3. The manufacturer ceased making automobiles in 1966.
4. It retailed for around $2,500.
5. The year this car was built, racer A.J. Foyt achieved his first victory as a professional driver.
Classic #4: 1957 Studebaker President
“In 1990, I bought this sedan, made by the same manufacturer as our old family car, from a World War II veteran who had acquired it in an estate sale.” —Edward Lemansi
Read the incredible story of a man who missed out on his dream car as a teenager—then found it parked in his driveway 25 years later!
Mystery Classic #5
1. The manufacturer celebrated its 40th anniversary the year this model was introduced.
2. Priced around $2,350, it was the company’s most luxurious model, featuring full-time power steering and a 150-horsepower V-8 engine.
3. It established 198 new AAA stock-car performance and endurance records at the Bonneville Salt Flats—reportedly more than any other standard American car.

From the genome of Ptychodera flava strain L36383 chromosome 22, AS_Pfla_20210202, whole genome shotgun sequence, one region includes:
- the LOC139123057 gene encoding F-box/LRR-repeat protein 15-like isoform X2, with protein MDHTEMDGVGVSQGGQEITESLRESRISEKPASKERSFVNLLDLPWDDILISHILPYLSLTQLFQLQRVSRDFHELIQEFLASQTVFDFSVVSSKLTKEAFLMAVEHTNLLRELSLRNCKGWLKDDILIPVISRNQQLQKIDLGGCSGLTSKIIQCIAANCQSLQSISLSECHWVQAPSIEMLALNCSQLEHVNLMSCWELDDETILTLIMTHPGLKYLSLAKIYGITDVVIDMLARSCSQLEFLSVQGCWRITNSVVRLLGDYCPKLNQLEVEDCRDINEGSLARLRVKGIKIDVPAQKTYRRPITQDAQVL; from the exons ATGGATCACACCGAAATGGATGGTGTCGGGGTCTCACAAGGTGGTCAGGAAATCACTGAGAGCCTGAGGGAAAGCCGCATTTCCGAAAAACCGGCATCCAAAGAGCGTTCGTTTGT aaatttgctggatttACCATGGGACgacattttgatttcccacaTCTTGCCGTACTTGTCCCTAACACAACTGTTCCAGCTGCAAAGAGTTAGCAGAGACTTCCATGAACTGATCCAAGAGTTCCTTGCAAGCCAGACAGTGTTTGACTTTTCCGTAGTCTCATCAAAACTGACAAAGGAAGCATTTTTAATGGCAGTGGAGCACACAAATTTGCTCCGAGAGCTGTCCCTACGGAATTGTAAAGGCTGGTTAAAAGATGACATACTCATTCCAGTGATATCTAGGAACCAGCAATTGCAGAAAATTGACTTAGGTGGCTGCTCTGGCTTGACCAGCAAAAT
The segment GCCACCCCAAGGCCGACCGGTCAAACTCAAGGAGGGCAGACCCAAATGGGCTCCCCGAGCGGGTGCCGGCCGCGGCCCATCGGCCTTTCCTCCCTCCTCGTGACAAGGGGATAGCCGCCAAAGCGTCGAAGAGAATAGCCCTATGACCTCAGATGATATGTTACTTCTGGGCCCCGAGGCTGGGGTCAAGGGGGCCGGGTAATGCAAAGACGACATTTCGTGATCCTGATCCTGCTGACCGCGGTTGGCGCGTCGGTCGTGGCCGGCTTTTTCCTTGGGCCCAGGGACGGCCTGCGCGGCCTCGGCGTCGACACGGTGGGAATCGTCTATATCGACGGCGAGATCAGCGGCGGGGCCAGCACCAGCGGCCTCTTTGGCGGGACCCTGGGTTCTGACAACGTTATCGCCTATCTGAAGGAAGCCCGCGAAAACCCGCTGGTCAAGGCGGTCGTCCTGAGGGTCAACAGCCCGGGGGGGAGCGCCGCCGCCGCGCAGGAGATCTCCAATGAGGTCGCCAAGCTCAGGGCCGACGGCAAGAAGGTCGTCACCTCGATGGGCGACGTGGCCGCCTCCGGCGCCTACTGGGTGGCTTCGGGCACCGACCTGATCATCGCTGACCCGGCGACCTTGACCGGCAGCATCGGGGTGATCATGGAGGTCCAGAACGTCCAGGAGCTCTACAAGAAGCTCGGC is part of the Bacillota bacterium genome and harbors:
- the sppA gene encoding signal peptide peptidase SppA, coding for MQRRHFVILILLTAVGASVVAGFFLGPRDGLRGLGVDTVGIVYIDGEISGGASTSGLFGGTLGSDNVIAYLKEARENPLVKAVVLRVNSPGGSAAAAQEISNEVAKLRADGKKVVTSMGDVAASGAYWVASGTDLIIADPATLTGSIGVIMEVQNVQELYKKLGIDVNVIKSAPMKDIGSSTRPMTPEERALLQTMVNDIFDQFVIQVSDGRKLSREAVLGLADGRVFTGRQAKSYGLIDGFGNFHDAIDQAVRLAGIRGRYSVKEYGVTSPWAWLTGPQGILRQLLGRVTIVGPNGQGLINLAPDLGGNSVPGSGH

4. The year it hit the market, a convertible model of this car served as the Indy 500 pace car.
5. The auto came in 11 new colours and 14 two-tone combinations.
Classic #5: 1954 Dodge Royal
“John Rowerdink still remembers the day that he first set eyes on this car, which his father, Cornelius, ought in Bismarck, North Dakota. It was love at first sight. ‘I was 10 years old,’ John recalls. ‘I still remember getting up and seeing that brand-new car parked in the backyard. It really made an impression on me.'”
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Mystery Classic #6
1. The maker is often popularly known as FoMoCo, its acronym.
2. Automotive tycoon Walter P. Chrysler bought the company in 1928.
3. This was the final year for a body style that had debuted in 1957.
4. The model had the options of a 292-cubic-inch V8 engine or a 223-cubic-inch six.
5. The maker boasted in its advertising that its trucks “cost less.”
Classic #6: 1960 Ford F100